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  2. Researchers Probe Kidney Damage, Protection In Lupus
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Recommendation and review posted by Bethany Smith

Genetic makeup of Hispanic/Latino Americans influenced by Native American, European and African-American ancestries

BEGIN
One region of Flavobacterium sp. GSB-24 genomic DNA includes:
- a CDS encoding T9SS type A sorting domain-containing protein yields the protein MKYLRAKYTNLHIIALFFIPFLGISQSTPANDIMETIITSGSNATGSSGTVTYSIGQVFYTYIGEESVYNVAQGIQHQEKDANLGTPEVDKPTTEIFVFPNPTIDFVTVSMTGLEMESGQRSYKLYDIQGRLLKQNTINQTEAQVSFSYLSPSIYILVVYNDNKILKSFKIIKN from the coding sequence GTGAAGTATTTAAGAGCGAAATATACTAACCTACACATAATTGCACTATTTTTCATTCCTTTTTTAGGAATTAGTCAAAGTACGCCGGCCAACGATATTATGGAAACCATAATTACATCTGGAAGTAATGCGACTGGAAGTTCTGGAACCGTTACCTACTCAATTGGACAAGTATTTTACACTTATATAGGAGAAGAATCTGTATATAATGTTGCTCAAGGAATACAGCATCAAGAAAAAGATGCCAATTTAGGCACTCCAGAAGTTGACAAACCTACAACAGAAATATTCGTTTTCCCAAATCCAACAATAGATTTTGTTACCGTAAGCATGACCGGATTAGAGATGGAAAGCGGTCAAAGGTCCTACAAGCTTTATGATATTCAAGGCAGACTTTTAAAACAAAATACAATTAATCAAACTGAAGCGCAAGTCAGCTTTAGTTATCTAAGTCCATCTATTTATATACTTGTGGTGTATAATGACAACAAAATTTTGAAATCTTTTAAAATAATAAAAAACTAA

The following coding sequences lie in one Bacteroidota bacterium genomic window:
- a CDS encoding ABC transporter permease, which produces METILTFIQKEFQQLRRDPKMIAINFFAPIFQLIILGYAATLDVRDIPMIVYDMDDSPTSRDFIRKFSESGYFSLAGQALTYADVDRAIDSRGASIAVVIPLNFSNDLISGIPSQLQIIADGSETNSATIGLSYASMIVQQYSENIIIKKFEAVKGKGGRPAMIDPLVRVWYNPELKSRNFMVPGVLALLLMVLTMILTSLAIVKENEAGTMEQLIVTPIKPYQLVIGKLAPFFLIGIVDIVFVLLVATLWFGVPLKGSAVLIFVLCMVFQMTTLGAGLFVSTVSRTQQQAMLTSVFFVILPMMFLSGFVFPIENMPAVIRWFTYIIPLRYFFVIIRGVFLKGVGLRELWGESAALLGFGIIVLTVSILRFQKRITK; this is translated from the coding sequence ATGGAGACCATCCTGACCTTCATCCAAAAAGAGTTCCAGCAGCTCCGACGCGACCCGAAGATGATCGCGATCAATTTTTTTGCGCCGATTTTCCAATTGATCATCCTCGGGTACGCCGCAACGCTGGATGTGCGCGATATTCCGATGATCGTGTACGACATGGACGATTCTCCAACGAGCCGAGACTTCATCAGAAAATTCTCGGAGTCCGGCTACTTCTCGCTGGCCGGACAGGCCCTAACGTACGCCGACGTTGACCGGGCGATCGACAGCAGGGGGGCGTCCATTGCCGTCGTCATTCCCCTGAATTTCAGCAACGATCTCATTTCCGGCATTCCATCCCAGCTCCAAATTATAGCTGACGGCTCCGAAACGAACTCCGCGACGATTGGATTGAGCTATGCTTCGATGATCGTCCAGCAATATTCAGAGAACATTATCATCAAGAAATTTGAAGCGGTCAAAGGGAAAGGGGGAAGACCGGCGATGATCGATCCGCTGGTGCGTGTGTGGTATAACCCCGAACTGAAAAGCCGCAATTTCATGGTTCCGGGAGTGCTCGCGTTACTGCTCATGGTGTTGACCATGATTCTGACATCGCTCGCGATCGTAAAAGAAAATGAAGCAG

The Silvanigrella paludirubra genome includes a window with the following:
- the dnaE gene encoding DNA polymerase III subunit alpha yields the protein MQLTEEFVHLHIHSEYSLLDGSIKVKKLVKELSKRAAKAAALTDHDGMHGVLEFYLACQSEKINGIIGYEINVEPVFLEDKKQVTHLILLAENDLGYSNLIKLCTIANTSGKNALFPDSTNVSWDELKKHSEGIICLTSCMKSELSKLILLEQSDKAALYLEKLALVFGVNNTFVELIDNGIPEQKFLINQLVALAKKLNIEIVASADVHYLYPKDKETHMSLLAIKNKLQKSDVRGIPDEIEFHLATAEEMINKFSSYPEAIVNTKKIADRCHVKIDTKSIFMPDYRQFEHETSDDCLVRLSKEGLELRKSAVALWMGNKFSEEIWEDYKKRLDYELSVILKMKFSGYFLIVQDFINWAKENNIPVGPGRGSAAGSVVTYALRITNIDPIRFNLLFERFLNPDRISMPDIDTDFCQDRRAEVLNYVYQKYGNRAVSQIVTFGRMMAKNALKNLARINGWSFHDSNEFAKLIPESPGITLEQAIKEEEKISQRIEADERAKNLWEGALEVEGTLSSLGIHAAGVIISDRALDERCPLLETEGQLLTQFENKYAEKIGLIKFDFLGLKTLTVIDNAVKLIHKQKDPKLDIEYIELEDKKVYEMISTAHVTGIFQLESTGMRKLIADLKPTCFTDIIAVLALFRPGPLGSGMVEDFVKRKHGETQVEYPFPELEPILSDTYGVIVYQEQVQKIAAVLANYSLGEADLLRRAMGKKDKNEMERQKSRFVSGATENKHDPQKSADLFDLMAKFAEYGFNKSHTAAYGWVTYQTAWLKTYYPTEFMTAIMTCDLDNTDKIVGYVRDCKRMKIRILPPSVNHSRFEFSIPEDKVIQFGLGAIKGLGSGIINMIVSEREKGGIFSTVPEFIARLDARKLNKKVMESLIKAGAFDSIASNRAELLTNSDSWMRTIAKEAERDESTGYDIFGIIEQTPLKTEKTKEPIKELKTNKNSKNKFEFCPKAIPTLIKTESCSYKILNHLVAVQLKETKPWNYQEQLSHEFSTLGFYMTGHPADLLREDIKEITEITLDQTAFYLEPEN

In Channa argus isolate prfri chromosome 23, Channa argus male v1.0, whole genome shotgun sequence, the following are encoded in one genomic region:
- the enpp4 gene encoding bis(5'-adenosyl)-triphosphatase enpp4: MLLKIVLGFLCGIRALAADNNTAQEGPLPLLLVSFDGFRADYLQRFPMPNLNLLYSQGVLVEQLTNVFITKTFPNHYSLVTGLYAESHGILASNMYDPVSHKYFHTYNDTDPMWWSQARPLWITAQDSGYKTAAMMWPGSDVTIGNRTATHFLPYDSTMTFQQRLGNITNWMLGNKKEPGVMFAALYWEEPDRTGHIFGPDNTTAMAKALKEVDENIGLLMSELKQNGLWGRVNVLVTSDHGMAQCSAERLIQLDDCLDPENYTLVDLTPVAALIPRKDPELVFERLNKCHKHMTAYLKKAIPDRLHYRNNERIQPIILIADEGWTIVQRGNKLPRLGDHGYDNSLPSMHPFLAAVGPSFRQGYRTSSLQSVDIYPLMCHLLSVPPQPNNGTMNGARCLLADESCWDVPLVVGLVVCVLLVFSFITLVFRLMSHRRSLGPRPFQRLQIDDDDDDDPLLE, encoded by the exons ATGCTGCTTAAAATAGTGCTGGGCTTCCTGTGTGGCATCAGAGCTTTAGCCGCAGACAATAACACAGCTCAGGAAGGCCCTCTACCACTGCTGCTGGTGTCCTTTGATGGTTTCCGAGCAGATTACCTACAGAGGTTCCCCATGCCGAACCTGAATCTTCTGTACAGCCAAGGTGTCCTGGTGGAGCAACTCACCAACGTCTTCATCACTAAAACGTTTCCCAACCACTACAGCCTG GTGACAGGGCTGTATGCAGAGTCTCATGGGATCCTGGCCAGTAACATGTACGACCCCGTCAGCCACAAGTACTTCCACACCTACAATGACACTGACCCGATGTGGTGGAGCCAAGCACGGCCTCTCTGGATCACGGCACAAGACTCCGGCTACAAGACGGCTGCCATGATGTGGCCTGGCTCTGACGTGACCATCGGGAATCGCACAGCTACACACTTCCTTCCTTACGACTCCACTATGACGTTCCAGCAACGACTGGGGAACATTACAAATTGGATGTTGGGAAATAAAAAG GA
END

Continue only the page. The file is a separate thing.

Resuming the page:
Story Summary: Genetic makeup of Hispanic/Latino Americans influenced by Native American, European and African-American ancestriesMay 3, 2010 A new study from researchers at NYU Langone Medical Center found that the imprint of European colonialism and imperialism is evident in the genetic makeup of todays Hispanic/Latino American populations. Scientists discovered that Europeans, Native Americans, as well as West Africans brought to the U. S. and Latin America by the trans-Atlantic slave trade, have influenced the genes of the current Hispanic/Latino populations. However, a large variation in genes among individuals within each population were still found to exist. This ethnically appropriate genetic research will be critical to the understanding of disease onset and severity in the United States and in Latin America. It will allow for the development of appropriate genetic tests for this population. The scientists also found that the patterns of genesin the Hispanic/Latino populations were impacted by proximity to the African slave trade. In fact, Puerto Ricans, Dominicans and Columbians from the Caribbean coast had higher proportions of African ancestry, while Mexicans and Ecuadorians showed the lowest level of African ancestry and the highest Native American ancestry. Evidence was also found for Middle Eastern and North African ancestry, reflecting the Moorish and Jewish (as well as European) origins of the Iberian populations at the time of colonization of the New World. The Native Americans that most influenced the Hispanic/Latino populations were primarily from local indigenous populations. This leads to progressive damage of different tissues and organs. This leads to progressive damage of different tissues and organs. 51 minutes ago | not rated yet | 0 | A class of drugs commonly used for asthma, inflammation and skin injury also may hold promise for tissue-repairing regenerative medicine, according to Duke University Medical Center researchers….Read the Full Story